Panda's Bears and Bulls: MLB 8/27 Slate Breakdown

We’ve got a little bit of a strange slate today, with 6 games and a 6:37 EST start time and the last game scheduled for first pitch at 7:10 EST. Since we’re locking early, let’s not waste any time.


Spencer Howard is a big time prospect making his 4th major league start. All has not gone well for him so far, but he is coming off his most successful start of his career, although it wasn’t without issues. We obviously don’t have much to go on and the sample size is small, but he has been brutal to left-handed bats so far. Check these numbers out:

.544 wOBA, .423 ISO, 10% K-rate, and 34.8% HC allowed.

Yes, that’s what Howard has given up to LHB’s so far. Sure, that’s in only 30 plate appearances, but we have to use what we have. On the flip side he’s been very successful against righties, with just a .100 ISO allowed and 27.6% K-rate.

So, let’s state the obvious, we should have some interest in the Nationals LHB’s. We can expect to see as many as 5, with Adam Eaton, Juan Soto, Asdrubal Cabrera, Luis Garcia, and Eric Thames. All 5 hit RHP well, with “(player-popup #adam-eaton)Adam Eaton”:/players/adam-eaton-13612’s .160 ISO and 36.6% HC rate being the lowest of the bunch. It only goes up from there. They’re fairly cheap too, outside of Juan Soto, but a guy who is hitting .380 with 8 HR’s in 20 games, isn’t going to be cheap. If making multiple stacks there’s nothing wrong with mixing in the RHB’s and betting on the talents of Trea Turner and Howie Kendrick or snagging your catcher here, but the lefties should be the majority.

Max Scherzer gets the start for the Nationals, and is the premier pitching option on the slate. Although there’s some evidence of decline, it’s not enough to be concerned, and most of the decline is taking place with struggles against LHB’s. Fortunately for Max, the Phillies only have two real lefties of consequence to throw at Max in Didi Gregorious and Bryce Harper. He’s still dominating RHB’s, with a 37.5% K-rate and that’s what matters most here. I have no hesitation to deploy Max as the SP1 of the slate.


Hyun-jin Ryu has rallied after a couple of rough starts to begin the season. He’s sitting on a 3.14 xFIP and 26.8% K-rate, which is pretty much inline with his last couple of seasons. The numbers put him easily as one of the top 3, if not 2 options on the slate, behind Max Scherzer. The Red Sox have a couple lefty mashers, most notably JD Martinez and Xander Bogaerts, with Christian Vazquez, Michael Chavis, and Kevin Pillar not far behind, but as a whole this is a league average offense against left-handed pitching. On a bigger slate or a slate with better pitching options, I would be more intrigued by a contrarian Red Sox stack. They’re fairly priced, Sahlen Field, where the Jays are playing now, has definitely had a hitter lean so far (6th in HR’s, 4th in runs scored on ESPN’s park factors), but ultimately unless hedging against Ryu, it just doesn’t add up here. It wouldn’t hurt to leave any of the RHB’s I mentioned in your pool as one-offs, but that’s as far as I’m willing to go.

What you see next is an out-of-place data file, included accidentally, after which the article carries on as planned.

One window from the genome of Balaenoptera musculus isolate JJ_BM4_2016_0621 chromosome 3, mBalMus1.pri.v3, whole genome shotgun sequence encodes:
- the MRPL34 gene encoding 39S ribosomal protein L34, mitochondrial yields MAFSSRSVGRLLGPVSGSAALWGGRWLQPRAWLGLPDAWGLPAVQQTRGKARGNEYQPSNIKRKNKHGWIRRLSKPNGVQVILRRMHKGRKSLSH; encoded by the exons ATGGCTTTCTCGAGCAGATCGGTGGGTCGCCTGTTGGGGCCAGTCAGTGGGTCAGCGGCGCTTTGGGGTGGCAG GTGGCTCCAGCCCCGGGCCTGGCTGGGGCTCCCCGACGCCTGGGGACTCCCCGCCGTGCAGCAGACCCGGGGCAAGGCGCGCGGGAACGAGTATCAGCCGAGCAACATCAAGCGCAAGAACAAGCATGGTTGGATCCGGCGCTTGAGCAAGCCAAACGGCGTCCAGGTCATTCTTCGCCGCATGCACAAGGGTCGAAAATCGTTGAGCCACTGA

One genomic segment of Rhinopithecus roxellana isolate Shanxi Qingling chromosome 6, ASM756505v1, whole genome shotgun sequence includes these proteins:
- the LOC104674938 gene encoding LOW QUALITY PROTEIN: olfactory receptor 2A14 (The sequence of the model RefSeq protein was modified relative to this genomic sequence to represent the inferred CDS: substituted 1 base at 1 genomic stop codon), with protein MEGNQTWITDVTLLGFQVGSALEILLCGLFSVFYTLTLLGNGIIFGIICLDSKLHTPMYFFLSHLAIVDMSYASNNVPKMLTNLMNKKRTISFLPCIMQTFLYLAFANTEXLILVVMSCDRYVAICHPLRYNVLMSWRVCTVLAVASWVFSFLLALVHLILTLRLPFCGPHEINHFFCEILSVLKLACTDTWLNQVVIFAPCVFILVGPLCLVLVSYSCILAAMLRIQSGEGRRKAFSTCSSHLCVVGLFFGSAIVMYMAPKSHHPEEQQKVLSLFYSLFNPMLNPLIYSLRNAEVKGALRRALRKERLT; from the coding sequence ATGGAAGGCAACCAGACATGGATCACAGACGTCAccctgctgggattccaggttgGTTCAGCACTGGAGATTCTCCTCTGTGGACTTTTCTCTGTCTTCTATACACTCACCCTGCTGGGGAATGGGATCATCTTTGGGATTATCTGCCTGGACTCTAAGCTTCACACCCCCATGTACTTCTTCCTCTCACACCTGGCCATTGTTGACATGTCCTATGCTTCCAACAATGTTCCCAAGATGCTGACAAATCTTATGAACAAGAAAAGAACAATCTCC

Chris Mazza is basically a right handed 30 year old minor league journey-man. In 11 big league appearances between this year and last, we’re looking at a 5.12 xFIP, 17% K-rate, and 39% HC allowed. Not too good. He comes with traditional splits, but his numbers against RHB’s are nothing to shy away from. Piled on top of that, the Red Sox bullpen is 3rd worst with a 5.73 ERA. So, we could see some fireworks and it’s no surprise that the Blue Jays have the highest implied total on the board at 5.9.

There’s not going to be anything sneaky about a Jays stack, but that’s not a reason to avoid it. The Jays have the 3rd highest team .ISO against RHP, and as mentioned above, the park the Jays are playing in has been a strong spot for offense so far. All the LHB’s check out well here, while Randal Grichuk and Teoscar Hernandez each hit RHP very well, especially sinkers, sliders, and cutters, which is the bulk of Mazza’s repertoire.


Jordan Lyles has been getting rocked, and there appears to be no end in sight. In fact, of his last 3 starts, each has gotten consecutively worse. In 2018, Lyles struggled more with RHB’s, then in 2019, struggled more with LHB’s, and now in 2020 it’s back to RHB’s, which is a nightmare for him in this spot. Marcus Semien, Matt Chapman, Ramon Laureano, and Mark Canha all had .ISO’s over .200 against RHP last season. Throw in “(player-popup #matt-olson)Matt Olson”:/players/matt-olson-17887’s massive power numbers against RHP, and things don’t look good for Lyles. After Lyles would be the 4.99 xFIP of the Rangers bullpen, which is 6th worst in baseball. It’s easy to see how the Rangers have given up 10 and 14 runs in his last two starts.

Chris Bassitt is pretty average. The Rangers offense is pretty bad. It’s an extremely small sample size, but it’s worth noting that the Rangers have hit Bassitt well in the past. Frankly though, I hope we can continue to find better offenses to stack, then reasons to reach for loading up on Rangers, who are bottom 5 against RHP in most categories. Also, even though the match up is above average, I hope we don’t have to over pay for an average pitcher like Chris Bassitt. We’ll circle back around if necessary when we recap at the end, but my first instinct is to leave this alone.